By Zachary Fryer-Biggs
At a press conference that began with oft-repeated industry concerns about the impact of new cuts to the defense budget, a senior industry executive voiced a different stance, saying that he expects further defense cuts and believes that an additional $50 billion to $150 billion would be workable.
“Those of us who stand for national security should be the first to step up and be willing to sacrifice something,” said David Langstaff, chief executive officer of TASC. “We in industry should not hide behind the notion that any cuts are bad cuts, and that the national security community should be completely immune from the pressures on the government to reduce spending. If we do, we are no better than those in our government who won’t come to agreement because they are unwilling to park parochial short-term political interests for the sake of national long-term goals.”
Langstaff shared the podium with three familiar faces at anti-sequestration press events: Northrop Grumman CEO Wes Bush, Pratt and Whitney President David Hess, and RTI CEO Dawne Hickton. All three, members of the Aerospace Industries Association’s executive committee, repeated AIA claims about potential job losses, claims that have been disputed by a number of experts, and did not voice support for further defense cuts at the event hosted by the National Press Club.
Immediately following Langstaff’s comments, Hess said the panel was not offering solutions, and was careful to avoid specifically supporting additional spending cuts.
“We’re not here to prescribe solutions, I think it would be presumptuous of us to try to do that,” Hess said. “I think we’ve made it clear that, David talked about it, I think all reasonable solutions need to be on the table right now.”
Shortly afterward, Langstaff, who is not part of AIA leadership, offered a range for possible further cuts.
“Whether it’s 50 billion more or 150 billion, I don’t know, but those are the numbers rather than something as destructive as what sequestration would deliver,” he said. “My point is for the defense community to assume that all the cuts taken by defense to date, the $487 billion that has been wired into the budget as Wes outlined, is all we’ll take, is probably naïve. I think there will need to be more cuts, but the key point is that they are aligned with the strategy.”
All three AIA executive committee members appeared uncomfortable with Langstaff’s comments, displaying nervous smiles.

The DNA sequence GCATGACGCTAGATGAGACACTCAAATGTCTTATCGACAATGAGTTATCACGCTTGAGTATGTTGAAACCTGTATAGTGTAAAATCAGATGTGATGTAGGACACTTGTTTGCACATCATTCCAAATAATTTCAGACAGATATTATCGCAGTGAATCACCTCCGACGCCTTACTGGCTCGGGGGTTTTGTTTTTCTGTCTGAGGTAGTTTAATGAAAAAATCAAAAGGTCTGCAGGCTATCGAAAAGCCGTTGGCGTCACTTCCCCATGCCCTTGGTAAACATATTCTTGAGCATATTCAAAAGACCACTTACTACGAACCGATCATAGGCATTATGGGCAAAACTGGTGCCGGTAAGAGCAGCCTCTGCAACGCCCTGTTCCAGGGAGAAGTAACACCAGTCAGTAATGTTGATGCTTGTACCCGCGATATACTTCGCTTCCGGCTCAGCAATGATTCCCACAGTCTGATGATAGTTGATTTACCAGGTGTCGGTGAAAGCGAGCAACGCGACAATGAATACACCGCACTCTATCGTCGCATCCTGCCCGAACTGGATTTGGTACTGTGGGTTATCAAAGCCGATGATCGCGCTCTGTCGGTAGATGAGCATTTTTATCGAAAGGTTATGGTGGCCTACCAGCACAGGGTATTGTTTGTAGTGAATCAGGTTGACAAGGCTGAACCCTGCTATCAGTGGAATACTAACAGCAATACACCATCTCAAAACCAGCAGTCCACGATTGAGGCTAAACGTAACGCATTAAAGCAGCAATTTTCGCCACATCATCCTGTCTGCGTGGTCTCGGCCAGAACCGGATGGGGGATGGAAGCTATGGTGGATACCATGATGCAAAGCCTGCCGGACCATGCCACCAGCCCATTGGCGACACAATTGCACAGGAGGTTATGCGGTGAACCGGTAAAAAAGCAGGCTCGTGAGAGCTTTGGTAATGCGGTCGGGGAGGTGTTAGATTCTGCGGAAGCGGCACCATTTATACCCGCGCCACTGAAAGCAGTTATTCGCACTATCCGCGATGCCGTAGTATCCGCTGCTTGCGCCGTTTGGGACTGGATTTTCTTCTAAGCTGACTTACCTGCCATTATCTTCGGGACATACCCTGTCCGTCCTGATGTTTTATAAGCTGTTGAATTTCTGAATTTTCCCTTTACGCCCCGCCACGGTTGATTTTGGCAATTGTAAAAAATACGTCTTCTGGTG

The press conference proved a marked departure from the typical media events that have been hosted by AIA on sequestration, conferences that have revolved thematically around the notion that defense had done its fair share by accepting spending cuts of $487 billion as part of the Budget Control Act. AIA officers have also repeated Defense Secretary Leon Panetta’s remarks about sequestration possibly causing a rethink of the agency’s military strategy.
“If additional efforts are made to go after the defense budget, I think it could have a serious impact in terms of our ability to implement the strategy,” Panetta said at a press conference in February.
While Langstaff offered potential concessions that may prove to be part of a budget deal, those concessions were quite small, said Bill Hartung, director of the Center for International Policy, on a conference call with reporters after the press conference.
“I also think in a sense he’s acknowledged that something is going to happen, he’s playing defense,” Hartung said. “He’s trying to keep that number as small as possible.”
During his presentation, Langstaff framed potential budget concessions as the only alternative to sequestration.
“When it comes to the national defense budget, we need to understand the realistic alternatives to sequestration and accept that additional cuts will likely be part of a deal between Congress and the administration,” he said. “The point is this; the real alternative to automatic defense spending cuts under sequestration is not an indefinite extension of defense spending at current levels. The real alternative is a process of strategically targeted, phased and predictable defense spending cuts.”
Speaking to Defense News after the press event, Langstaff said he was voicing his personal opinions, and that he didn’t believe that additional cuts would break the Pentagon’s back.
“For that to be true you have to believe that DoD [Department of Defense] and other parts of government are such finely tuned, efficient operating machines that there’s just no place to cut,” Langstaff said. “I think there is opportunity to make reductions, without impacting the mission. The approach of sequestration is bad because it hits everything and it does not allow judgment to be applied.”